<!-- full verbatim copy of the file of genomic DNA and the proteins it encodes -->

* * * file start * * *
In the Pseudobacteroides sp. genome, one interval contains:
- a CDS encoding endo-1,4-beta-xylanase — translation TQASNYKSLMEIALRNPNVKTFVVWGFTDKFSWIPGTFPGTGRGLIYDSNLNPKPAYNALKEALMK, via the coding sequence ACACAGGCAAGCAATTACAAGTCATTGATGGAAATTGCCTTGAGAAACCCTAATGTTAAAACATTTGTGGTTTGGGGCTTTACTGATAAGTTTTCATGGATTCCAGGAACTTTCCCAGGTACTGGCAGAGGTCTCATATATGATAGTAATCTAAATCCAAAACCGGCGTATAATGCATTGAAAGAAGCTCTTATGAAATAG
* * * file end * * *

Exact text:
In the Pseudobacteroides sp. genome, one interval contains:
- a CDS encoding endo-1,4-beta-xylanase — translation TQASNYKSLMEIALRNPNVKTFVVWGFTDKFSWIPGTFPGTGRGLIYDSNLNPKPAYNALKEALMK, via the coding sequence ACACAGGCAAGCAATTACAAGTCATTGATGGAAATTGCCTTGAGAAACCCTAATGTTAAAACATTTGTGGTTTGGGGCTTTACTGATAAGTTTTCATGGATTCCAGGAACTTTCCCAGGTACTGGCAGAGGTCTCATATATGATAGTAATCTAAATCCAAAACCGGCGTATAATGCATTGAAAGAAGCTCTTATGAAATAG